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By: Wayne Niles
Published: 2008-07-20

Nematode management.

Plant-parasitic nematodes are a problem for farmers throughout the tropics and subtropics. Root-knot nematodes cause the most damage at ECHO. Information about several methods of nematode management is in EDN 75-1. Also see AZ 201; AZ 102.

Seed inoculants to maximize the ability of leguminous plants to fix nitrogen

Leguminous (nitrogen-fixing) crops and trees are an excellent source of non-chemical nitrogen for agricultural systems. Examples include crops like beans, cowpeas, and pigeon pea, or trees such as acacia, leucaena, and sesbania. The biomass of many legumes can add over 100 lbs/acre (112 kg/ha) of nitrogen every year. Leguminous plants “fix” nitrogen (take nitrogen from the air and convert it to a form plants can use) with the help of special bacteria from the Rhizobiacae family that colonize and form nodules on plant roots.

If your legumes look chlorotic (yellowing of the older leaves, sometimes caused by a lack of nitrogen in the soil), it is possible they have not been effectively colonized by bacteria. Some legumes must be colonized by certain groups of rhizobia in order to effectively fix nitrogen, so it is important to find out which bacteria species is needed for a given legume. This is especially important if the legume you want to grow is not common or native to an area; the local rhizobia may not be as efficient as those present in soils where the plant came from. A fairly extensive list of inoculation groups appears in an old publication entitled “Legume Inoculation” (www.caf.wvu.edu/~forage/library/; scroll down to the section on “Legumes”).

Look for more information in an upcoming EDN article. Inoculants for major leguminous crops are inexpensive and readily available in the US (e.g. www.agstore.net)..) The ECHO seed bank is looking for international sources of inoculants to recommend, and we welcome your suggestions.

Bean weevils controlled by tumbling the beans.

AZ 270 featured an article summarizing a technique for controlling bruchid weevils in harvested beans. Researchers found that weevil larvae must brace themselves against a hard surface (side of a container or neighboring bean) in order to bore through the surface of a dried bean. They then determined that this activity could be disrupted by turning each sack of beans end-over-end two to three times per day until inspection revealed no remaining live adults. The tumbling action of turning over the sacks dislodged the weevil larvae before they could tunnel through the seed coat, forcing them to begin boring into a different bean. The next tumbling time forced the weevils to begin on a third bean, etc. Weevils die if they cannot get to the food source inside the bean in a little over one day, so the containers that were tumbled had 97 to 98% fewer weevil-infected beans than those in non-tumbled containers. This technique would likely be successful with other pests with similar biology.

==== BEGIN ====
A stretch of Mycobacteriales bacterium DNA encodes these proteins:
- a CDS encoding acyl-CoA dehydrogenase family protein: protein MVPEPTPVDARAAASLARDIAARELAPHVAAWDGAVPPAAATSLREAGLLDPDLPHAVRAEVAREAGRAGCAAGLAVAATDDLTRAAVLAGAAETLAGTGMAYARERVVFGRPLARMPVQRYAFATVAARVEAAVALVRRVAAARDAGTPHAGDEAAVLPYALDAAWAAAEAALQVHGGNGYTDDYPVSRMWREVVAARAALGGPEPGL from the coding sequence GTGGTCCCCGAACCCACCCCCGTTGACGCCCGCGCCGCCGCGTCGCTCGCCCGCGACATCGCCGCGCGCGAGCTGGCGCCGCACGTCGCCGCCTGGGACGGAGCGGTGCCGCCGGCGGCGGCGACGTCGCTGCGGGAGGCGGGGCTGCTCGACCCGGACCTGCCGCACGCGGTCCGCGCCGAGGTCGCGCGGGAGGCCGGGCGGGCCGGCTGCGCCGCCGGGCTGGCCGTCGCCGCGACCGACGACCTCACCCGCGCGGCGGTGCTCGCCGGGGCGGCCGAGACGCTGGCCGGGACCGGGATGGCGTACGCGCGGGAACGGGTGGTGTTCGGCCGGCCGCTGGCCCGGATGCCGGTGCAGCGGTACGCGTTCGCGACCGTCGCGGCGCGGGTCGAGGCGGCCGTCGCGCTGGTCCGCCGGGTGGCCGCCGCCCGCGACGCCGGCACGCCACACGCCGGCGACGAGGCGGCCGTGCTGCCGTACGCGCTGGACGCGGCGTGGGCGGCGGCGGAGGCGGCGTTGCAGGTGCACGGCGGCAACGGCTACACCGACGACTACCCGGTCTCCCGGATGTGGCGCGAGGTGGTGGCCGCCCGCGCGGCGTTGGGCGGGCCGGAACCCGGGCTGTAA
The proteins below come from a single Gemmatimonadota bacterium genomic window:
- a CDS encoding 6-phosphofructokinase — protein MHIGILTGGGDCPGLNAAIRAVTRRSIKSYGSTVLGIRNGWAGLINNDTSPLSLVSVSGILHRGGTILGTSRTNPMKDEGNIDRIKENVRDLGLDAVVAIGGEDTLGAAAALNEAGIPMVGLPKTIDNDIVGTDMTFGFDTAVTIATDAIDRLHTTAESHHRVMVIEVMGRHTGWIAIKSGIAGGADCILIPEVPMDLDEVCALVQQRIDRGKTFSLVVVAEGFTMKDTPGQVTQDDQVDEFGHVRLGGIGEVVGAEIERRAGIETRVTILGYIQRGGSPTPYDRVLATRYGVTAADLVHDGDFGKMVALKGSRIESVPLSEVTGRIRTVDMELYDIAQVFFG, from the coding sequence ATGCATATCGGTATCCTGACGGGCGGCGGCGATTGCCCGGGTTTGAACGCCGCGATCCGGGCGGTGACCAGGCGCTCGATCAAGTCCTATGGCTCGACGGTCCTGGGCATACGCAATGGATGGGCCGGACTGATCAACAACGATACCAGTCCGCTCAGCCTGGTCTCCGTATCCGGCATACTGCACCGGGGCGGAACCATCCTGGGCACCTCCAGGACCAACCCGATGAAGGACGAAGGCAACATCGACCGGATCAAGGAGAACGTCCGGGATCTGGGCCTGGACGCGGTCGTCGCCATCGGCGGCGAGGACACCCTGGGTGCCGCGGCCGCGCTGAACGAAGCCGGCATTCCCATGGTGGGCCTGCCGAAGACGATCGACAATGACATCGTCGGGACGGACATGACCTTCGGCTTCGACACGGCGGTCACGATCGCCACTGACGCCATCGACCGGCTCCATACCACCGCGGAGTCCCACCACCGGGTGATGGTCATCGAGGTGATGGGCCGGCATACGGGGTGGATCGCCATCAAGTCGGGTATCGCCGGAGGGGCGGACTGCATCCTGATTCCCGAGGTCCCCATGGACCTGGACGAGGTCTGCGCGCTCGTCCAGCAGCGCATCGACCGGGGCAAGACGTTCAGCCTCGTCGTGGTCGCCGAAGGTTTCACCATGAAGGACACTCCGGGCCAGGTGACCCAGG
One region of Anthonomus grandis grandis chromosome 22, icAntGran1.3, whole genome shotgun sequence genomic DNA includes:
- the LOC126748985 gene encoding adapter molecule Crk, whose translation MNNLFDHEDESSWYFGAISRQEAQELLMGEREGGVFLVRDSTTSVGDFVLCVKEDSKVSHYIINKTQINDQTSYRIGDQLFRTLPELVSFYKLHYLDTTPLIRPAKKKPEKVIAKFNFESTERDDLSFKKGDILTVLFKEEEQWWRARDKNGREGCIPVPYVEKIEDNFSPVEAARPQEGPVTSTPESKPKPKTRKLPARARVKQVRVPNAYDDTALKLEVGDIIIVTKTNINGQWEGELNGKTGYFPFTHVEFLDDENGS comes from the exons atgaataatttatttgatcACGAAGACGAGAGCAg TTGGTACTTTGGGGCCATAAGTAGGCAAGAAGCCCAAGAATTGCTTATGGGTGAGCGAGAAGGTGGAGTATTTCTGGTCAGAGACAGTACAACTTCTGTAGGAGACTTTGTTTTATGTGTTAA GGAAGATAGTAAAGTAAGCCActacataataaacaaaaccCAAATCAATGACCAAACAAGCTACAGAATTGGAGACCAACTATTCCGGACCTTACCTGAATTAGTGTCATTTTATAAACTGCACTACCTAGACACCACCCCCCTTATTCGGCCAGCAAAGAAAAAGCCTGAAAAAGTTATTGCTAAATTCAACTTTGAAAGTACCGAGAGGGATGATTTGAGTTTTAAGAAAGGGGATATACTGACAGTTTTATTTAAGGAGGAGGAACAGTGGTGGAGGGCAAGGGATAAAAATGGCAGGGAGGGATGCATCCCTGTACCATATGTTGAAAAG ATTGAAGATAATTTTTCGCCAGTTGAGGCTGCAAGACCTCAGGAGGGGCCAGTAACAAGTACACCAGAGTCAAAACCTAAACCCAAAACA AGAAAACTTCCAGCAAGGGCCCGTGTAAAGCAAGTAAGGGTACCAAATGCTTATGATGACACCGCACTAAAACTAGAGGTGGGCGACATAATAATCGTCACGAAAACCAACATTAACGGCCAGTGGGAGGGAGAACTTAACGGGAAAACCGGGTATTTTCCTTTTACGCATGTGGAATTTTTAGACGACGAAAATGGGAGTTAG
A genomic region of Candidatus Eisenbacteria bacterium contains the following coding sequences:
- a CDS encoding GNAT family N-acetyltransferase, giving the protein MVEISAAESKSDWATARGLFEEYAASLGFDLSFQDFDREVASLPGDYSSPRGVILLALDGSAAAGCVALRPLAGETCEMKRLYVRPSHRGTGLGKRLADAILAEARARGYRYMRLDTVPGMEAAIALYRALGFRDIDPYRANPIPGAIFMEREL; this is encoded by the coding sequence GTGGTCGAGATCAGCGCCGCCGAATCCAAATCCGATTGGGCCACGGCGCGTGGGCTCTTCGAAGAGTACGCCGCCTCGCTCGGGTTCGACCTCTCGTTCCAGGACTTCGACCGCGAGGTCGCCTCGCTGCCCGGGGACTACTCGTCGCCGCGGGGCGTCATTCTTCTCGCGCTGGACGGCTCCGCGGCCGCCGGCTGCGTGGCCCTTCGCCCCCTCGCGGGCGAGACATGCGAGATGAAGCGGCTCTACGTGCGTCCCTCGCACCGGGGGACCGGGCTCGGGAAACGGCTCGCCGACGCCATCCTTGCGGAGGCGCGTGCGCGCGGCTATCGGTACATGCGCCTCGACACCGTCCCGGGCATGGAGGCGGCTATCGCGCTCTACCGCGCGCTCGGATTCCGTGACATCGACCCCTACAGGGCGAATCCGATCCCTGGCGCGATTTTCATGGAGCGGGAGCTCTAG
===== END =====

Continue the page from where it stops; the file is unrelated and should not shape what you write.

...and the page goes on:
Controlling seed storage conditions.



In many cases, seeds of high-value crops must be stored for a period of time before planting. During that time, proper storage conditions are absolutely critical, as seed quality can deteriorate rapidly under high heat and humidity. Quality of stored seeds depends on length of time in storage, storage temperature, and moisture content. With the exception of “recalcitrant” seeds (e.g. some tropical fruits like mango, jackfruit, and avocado that only remain alive for a few weeks or months), seeds of most crops can be stored for several years if the sum of the storage temperature (in ºF) and the percent humidity is close to 100. If seeds are stored at 80°F, for instance, the ideal humidity in the room or container should be around 20%. How can either temperature or humidity be reduced with no electricity? One technique we have tested involves storing seeds and oven-dried rice in a sealed container such as PVC pipe, and then burying the container in the ground. The rice absorbs moisture, keeping the relative humidity at 20 to 40%. Burying the container stabilizes the temperature. EDN 86-1.

Saving your own vegetable seeds.

Saving seeds of vegetable crops could be of great value where there is no regular supply of quality seed. An article in a July 2006 issue of Avant Gardener is summarized in EDN 94-1. It addresses seed production issues such as the maintenance of seed purity (making sure that varieties do not cross with each other) and genetic vigor. It also provides helpful hints for growing, collecting and saving various types of vegetable seed, such as the recommended distance between plants of the same variety; how various types of vegetables are pollinated; and the minimum number of plants of a particular vegetable that must be grown and harvested in order to maintain adequate genetic vigor. Those new to seed saving will probably want to start with a self-pollinating crop such as beans or tomatoes. Seed purity is easier to maintain with selfthan with crosspollinated crops, and one does not need to harvest seed from as many plants.

Neem leaf tea or neem seed oil to discourage insect feeding.